And has the current system been successful in keeping out those who are quarrelsome, gossip-mongers, or vain and boastful? In fact, the same publication describes how a man who is turned down for a mortgage or who feels that a car dealer did not give him a good deal, might retaliate by blackballing the application for lodge membership submitted by the person who he feels did not treat him properly. That would be un-masonic and an abuse, but the current system allows, even encourages, this use of the ballot for personal vendettas. In fact, the same Short Talk Bulletin that defends the system describes an actual case where a man blackballed a candidate four times, but the candidate was accepted after the blackballer moved away. The candidate turned out to be one of the best members of the lodge, yet the ballot procedure could have kept him out of Freemasonry forever. An ill-used black cube and no one can deny that this occurs, "crushes ... him who casts it," and "drops into the heart and blackens it." Therefore, isn't there a better way to ballot?
We must understand that one who casts a black cube against a candidate does more than block his admission to Masonry. Since most jurisdictions say that a rejected candidate is still "the property" of the lodge that rejected him, he cannot petition to join any other lodge and often cannot even reapply to that lodge for a substantial period of time. All because one man casts a black cube, possibly for an incorrect reason, possibly as a complete mistake.
How can we say that Masonry promotes democracy when we continue such a system? "Is this the spirit of the Masons who gave us a government in America of a representative majority rule?"
In closing I cannot stress the importance of my belief in a secret ballot and I offer you a quote from Brother Albert Mackey's Encyclopedia of Freemasonry; 'Secrecy of the ballot is essential to its perfection as its independence. If the vote were to be given viva voce, it is impossible that the improper influences of fear or interests should not sometimes be exerted, and timid members be thus induced to vote contrary to the dictates of their own reason and conscience. Hence, to secure this secrecy and protect the purity of choice, it has been wisely established as a usage, not only that the vote shall in these cases be taken by a ballot, but that there shall be no subsequent discussion of the subject. Not only has no member a right to inquire how his fellows have voted, but is wholly out of order for him to explain his own vote. And the reason is evident. If one member has a right to rise in his place and announce that he deposited a white ball, then every other member has the same right; and in a Lodge of twenty members, where an application has been rejected by one black ball, if nineteen members state that they did not deposit it, the inference is clear that the twentieth Brother has done so, and thus the secrecy of the ballot is destroyed. Should a rejection occur and is announced by the Master, the Lodge should at once proceed to other business, and it's the sacred duty of the presiding officer to check any rising discussion on the subject. Nothing must be done to impair the inviolable secrecy of the ballot.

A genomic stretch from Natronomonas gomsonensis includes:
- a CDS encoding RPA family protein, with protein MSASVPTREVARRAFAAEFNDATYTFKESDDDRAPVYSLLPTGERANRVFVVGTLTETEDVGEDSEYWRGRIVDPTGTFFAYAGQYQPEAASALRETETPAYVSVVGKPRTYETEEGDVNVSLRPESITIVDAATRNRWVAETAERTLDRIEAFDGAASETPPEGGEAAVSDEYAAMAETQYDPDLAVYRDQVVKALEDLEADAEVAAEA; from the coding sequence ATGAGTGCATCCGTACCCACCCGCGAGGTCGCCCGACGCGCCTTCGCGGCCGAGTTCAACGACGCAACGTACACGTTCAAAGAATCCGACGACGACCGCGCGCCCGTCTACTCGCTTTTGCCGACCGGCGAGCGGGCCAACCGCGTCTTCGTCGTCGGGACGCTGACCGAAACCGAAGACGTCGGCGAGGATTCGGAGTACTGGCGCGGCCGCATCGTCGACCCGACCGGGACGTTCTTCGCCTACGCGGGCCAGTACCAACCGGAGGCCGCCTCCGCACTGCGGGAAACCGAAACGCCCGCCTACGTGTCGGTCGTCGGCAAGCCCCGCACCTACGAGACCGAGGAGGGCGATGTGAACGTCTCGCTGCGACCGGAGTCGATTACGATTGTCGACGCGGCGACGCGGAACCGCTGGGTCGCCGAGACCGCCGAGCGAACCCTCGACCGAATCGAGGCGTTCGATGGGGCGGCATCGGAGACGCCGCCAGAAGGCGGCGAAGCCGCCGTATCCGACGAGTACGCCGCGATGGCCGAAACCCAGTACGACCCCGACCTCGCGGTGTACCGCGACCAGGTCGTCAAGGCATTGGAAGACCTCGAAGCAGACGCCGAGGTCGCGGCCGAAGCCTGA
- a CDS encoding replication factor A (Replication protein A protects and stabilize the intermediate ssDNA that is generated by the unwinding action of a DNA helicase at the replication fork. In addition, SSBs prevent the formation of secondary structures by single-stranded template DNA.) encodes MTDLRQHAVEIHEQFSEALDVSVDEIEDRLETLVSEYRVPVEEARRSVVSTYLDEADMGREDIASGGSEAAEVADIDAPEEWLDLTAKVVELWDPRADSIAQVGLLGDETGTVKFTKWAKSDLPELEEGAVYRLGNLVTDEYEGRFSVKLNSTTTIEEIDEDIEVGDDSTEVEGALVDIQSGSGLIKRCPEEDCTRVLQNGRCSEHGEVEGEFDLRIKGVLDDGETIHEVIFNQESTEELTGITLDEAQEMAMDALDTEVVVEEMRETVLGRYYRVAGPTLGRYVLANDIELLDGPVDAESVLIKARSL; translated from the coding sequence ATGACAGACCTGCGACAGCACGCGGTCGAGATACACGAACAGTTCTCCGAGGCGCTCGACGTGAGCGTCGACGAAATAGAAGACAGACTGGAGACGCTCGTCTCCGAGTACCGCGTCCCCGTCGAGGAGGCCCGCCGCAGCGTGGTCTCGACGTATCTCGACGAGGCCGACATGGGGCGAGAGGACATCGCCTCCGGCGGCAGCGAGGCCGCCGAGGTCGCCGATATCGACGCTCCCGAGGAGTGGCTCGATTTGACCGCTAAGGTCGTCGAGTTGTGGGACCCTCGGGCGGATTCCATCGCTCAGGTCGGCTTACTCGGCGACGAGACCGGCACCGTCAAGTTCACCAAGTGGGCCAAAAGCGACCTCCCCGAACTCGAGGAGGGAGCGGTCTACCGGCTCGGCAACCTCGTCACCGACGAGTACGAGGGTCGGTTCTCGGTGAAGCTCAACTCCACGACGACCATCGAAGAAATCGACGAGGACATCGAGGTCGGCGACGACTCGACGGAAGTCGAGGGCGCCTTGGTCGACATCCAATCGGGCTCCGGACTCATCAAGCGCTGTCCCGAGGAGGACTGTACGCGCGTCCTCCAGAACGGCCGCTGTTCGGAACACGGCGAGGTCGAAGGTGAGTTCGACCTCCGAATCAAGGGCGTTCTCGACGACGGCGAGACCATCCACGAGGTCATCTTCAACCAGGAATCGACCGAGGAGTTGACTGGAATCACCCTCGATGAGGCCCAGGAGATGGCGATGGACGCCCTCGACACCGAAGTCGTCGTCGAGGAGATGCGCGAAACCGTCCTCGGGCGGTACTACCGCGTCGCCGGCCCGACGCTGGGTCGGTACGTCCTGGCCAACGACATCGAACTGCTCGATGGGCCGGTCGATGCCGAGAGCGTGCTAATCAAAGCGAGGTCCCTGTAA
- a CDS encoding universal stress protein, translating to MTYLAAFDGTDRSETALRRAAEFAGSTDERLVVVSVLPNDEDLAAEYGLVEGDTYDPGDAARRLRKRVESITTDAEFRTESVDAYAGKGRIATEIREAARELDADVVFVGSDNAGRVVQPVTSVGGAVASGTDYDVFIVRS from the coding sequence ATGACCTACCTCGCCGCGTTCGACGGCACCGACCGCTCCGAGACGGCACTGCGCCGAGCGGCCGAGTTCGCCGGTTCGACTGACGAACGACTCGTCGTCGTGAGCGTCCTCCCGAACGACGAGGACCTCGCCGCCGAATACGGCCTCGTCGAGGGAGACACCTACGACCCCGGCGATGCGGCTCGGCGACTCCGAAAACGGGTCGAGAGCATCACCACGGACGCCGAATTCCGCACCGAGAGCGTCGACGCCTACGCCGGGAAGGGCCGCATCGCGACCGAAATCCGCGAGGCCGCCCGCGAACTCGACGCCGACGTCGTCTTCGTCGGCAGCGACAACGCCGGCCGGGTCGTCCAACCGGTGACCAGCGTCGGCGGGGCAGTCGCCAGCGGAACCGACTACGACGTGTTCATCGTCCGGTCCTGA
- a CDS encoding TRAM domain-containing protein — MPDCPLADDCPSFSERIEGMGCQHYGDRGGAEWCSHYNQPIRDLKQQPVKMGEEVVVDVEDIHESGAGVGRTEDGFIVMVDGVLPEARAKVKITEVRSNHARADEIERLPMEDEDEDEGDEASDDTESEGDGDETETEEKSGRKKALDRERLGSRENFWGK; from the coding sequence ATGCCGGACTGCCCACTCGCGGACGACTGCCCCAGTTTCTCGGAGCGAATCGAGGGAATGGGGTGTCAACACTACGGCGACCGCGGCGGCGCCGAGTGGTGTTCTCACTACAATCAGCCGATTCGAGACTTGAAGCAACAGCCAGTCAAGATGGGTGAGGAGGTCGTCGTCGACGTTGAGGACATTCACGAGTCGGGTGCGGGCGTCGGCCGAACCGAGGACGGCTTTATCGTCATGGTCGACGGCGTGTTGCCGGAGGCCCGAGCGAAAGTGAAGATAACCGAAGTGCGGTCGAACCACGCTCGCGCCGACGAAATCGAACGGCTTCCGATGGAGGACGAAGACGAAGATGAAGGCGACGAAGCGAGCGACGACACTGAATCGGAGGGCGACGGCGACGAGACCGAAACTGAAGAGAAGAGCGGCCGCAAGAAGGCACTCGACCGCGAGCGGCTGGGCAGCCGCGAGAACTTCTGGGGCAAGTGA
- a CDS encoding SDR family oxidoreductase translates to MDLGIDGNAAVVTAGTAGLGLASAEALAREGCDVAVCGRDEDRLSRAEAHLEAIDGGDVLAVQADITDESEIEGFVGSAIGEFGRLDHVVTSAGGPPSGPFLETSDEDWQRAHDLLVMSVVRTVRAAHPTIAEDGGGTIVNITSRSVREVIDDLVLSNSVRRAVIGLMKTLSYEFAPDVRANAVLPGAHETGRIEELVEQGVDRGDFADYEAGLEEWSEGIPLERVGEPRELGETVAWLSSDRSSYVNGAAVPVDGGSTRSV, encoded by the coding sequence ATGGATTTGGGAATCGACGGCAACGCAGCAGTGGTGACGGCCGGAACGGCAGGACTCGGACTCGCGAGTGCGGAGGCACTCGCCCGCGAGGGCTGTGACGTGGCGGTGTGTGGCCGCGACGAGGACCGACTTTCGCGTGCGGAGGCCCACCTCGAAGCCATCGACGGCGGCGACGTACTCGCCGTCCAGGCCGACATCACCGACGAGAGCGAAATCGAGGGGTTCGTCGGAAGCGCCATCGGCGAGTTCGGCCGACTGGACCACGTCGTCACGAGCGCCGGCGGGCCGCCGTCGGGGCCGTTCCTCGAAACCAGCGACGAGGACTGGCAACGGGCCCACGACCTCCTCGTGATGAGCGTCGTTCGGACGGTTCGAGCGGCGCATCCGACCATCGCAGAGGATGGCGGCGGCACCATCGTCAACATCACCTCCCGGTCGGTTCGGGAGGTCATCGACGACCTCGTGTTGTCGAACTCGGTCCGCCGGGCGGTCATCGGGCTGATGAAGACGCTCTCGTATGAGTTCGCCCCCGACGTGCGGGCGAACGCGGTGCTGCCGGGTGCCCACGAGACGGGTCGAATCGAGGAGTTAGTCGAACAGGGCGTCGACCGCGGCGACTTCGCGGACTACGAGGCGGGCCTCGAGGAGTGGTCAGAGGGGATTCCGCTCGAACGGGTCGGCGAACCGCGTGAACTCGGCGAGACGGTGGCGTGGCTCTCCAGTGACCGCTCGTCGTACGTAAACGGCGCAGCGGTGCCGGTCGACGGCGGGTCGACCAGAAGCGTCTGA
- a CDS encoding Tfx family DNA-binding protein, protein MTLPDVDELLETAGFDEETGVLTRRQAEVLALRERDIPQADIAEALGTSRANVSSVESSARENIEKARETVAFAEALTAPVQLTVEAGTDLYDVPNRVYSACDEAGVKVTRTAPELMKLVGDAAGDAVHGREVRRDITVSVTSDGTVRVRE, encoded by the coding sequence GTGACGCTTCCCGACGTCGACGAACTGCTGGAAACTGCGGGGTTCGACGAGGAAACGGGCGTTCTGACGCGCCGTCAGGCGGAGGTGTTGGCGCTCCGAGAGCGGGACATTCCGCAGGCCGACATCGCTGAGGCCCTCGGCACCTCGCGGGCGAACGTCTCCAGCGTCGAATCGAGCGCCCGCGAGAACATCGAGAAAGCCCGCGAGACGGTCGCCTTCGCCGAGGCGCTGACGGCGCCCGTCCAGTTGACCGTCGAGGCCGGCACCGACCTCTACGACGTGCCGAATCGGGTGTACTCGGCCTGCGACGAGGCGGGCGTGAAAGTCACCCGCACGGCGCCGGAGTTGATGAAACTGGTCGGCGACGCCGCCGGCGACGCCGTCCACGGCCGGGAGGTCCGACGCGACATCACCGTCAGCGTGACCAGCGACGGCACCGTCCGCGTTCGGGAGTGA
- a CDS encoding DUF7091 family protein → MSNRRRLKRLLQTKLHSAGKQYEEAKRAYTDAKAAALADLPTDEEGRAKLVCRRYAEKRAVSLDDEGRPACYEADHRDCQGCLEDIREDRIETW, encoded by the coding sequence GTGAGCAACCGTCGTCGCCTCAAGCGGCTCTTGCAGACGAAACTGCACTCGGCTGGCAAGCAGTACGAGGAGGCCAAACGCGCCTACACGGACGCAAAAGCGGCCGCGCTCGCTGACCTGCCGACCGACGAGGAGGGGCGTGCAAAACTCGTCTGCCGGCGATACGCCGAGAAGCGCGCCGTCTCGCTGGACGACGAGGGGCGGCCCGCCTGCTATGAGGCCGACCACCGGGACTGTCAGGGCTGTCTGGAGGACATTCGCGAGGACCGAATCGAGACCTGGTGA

So as I started off by saying how angry I was in the actions against a sitting Master after a few days of sulking and uneasiness, I got over it. How? I recalled the following words, 'And when your trembling soul shall stand naked and alone before the Great White Throne may it be your portion, my Brother to hear from him who sitteth as Judge Supreme, the welcome words, 'Well done, thou good and faithful Servant. Enter thou into the joy of thy Lord.'' I knew then that whoever did that deed that night would be held accountable, by a much higher authority than us one day.
Most Worshipful Grand Master, I once again thank you for allowing me to say these few words and enjoy the rest of your visitation.
Fraternally, Gavin KK Wardrope PM Grand Orator September 6, 2013